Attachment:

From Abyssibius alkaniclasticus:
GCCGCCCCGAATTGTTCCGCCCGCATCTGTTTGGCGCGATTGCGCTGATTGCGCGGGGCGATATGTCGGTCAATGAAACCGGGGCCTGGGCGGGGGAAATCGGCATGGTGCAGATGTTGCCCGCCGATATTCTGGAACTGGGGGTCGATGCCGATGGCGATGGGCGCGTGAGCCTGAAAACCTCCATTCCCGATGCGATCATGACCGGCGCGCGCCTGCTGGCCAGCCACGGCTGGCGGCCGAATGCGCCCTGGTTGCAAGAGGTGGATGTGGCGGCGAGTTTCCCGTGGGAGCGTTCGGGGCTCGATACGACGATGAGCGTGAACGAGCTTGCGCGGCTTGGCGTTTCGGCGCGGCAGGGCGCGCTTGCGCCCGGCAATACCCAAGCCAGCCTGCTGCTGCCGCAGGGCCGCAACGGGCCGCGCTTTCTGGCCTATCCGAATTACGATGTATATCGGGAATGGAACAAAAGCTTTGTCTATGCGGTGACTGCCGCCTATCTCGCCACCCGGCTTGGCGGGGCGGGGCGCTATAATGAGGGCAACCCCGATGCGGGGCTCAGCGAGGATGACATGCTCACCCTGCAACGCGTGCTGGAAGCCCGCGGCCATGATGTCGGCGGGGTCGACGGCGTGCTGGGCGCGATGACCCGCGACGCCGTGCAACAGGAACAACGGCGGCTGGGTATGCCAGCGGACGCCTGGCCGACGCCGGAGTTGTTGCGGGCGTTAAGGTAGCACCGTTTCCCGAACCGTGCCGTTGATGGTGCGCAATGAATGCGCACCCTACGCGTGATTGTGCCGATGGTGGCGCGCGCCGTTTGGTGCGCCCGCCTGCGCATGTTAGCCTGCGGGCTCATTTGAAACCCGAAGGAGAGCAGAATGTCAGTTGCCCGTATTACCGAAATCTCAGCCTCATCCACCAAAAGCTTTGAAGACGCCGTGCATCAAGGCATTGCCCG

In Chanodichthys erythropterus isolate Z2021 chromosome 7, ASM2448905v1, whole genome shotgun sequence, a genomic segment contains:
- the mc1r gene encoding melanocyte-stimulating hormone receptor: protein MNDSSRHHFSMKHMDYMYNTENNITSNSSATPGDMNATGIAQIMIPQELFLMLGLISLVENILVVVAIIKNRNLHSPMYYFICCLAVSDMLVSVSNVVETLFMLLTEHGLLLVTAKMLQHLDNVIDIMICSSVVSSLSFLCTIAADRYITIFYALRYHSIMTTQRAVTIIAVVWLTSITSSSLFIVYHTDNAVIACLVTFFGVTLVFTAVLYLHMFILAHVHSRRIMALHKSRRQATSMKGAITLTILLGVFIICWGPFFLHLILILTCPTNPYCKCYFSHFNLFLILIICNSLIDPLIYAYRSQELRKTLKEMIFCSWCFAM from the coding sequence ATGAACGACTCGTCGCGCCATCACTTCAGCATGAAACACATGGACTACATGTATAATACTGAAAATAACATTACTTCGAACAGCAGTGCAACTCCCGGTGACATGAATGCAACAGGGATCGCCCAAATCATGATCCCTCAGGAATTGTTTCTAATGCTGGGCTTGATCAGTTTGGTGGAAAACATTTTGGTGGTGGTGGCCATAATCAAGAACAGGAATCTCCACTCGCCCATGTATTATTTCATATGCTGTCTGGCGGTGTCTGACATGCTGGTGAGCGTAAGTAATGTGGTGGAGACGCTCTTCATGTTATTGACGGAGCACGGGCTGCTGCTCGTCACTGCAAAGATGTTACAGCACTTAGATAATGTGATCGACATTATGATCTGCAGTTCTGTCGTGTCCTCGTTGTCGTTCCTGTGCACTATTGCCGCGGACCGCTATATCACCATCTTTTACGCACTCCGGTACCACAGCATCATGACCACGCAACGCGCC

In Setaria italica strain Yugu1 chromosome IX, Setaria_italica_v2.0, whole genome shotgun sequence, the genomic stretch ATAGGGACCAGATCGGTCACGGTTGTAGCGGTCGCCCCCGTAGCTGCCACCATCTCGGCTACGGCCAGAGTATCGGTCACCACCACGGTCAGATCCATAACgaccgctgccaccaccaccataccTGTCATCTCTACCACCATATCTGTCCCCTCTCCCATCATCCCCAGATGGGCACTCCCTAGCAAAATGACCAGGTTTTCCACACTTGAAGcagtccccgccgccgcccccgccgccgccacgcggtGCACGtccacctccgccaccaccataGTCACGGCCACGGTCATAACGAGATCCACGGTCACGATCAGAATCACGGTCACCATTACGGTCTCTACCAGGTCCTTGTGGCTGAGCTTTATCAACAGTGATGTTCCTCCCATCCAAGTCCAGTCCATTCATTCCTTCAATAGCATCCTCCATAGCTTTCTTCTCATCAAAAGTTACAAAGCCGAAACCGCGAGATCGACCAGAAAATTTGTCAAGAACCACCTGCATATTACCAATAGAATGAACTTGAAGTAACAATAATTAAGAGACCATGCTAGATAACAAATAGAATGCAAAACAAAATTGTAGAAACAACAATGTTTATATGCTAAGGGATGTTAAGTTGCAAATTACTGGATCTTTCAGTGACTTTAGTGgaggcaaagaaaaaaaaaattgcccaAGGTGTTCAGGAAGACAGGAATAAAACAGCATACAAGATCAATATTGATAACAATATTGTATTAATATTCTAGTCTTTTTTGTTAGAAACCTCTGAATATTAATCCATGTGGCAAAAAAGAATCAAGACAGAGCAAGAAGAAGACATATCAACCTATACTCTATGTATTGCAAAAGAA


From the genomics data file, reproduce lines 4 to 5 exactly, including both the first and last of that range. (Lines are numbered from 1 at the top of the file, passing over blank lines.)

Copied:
- the mc1r gene encoding melanocyte-stimulating hormone receptor: protein MNDSSRHHFSMKHMDYMYNTENNITSNSSATPGDMNATGIAQIMIPQELFLMLGLISLVENILVVVAIIKNRNLHSPMYYFICCLAVSDMLVSVSNVVETLFMLLTEHGLLLVTAKMLQHLDNVIDIMICSSVVSSLSFLCTIAADRYITIFYALRYHSIMTTQRAVTIIAVVWLTSITSSSLFIVYHTDNAVIACLVTFFGVTLVFTAVLYLHMFILAHVHSRRIMALHKSRRQATSMKGAITLTILLGVFIICWGPFFLHLILILTCPTNPYCKCYFSHFNLFLILIICNSLIDPLIYAYRSQELRKTLKEMIFCSWCFAM from the coding sequence ATGAACGACTCGTCGCGCCATCACTTCAGCATGAAACACATGGACTACATGTATAATACTGAAAATAACATTACTTCGAACAGCAGTGCAACTCCCGGTGACATGAATGCAACAGGGATCGCCCAAATCATGATCCCTCAGGAATTGTTTCTAATGCTGGGCTTGATCAGTTTGGTGGAAAACATTTTGGTGGTGGTGGCCATAATCAAGAACAGGAATCTCCACTCGCCCATGTATTATTTCATATGCTGTCTGGCGGTGTCTGACATGCTGGTGAGCGTAAGTAATGTGGTGGAGACGCTCTTCATGTTATTGACGGAGCACGGGCTGCTGCTCGTCACTGCAAAGATGTTACAGCACTTAGATAATGTGATCGACATTATGATCTGCAGTTCTGTCGTGTCCTCGTTGTCGTTCCTGTGCACTATTGCCGCGGACCGCTATATCACCATCTTTTACGCACTCCGGTACCACAGCATCATGACCACGCAACGCGCC

In Setaria italica strain Yugu1 chromosome IX, Setaria_italica_v2.0, whole genome shotgun sequence, the genomic stretch ATAGGGACCAGATCGGTCACGGTTGTAGCGGTCGCCCCCGTAGCTGCCACCATCTCGGCTACGGCCAGAGTATCGGTCACCACCACGGTCAGATCCATAACgaccgctgccaccaccaccataccTGTCATCTCTACCACCATATCTGTCCCCTCTCCCATCATCCCCAGATGGGCACTCCCTAGCAAAATGACCAGGTTTTCCACACTTGAAGcagtccccgccgccgcccccgccgccgccacgcggtGCACGtccacctccgccaccaccataGTCACGGCCACGGTCATAACGAGATCCACGGTCACGATCAGAATCACGGTCACCATTACGGTCTCTACCAGGTCCTTGTGGCTGAGCTTTATCAACAGTGATGTTCCTCCCATCCAAGTCCAGTCCATTCATTCCTTCAATAGCATCCTCCATAGCTTTCTTCTCATCAAAAGTTACAAAGCCGAAACCGCGAGATCGACCAGAAAATTTGTCAAGAACCACCTGCATATTACCAATAGAATGAACTTGAAGTAACAATAATTAAGAGACCATGCTAGATAACAAATAGAATGCAAAACAAAATTGTAGAAACAACAATGTTTATATGCTAAGGGATGTTAAGTTGCAAATTACTGGATCTTTCAGTGACTTTAGTGgaggcaaagaaaaaaaaaattgcccaAGGTGTTCAGGAAGACAGGAATAAAACAGCATACAAGATCAATATTGATAACAATATTGTATTAATATTCTAGTCTTTTTTGTTAGAAACCTCTGAATATTAATCCATGTGGCAAAAAAGAATCAAGACAGAGCAAGAAGAAGACATATCAACCTATACTCTATGTATTGCAAAAGAA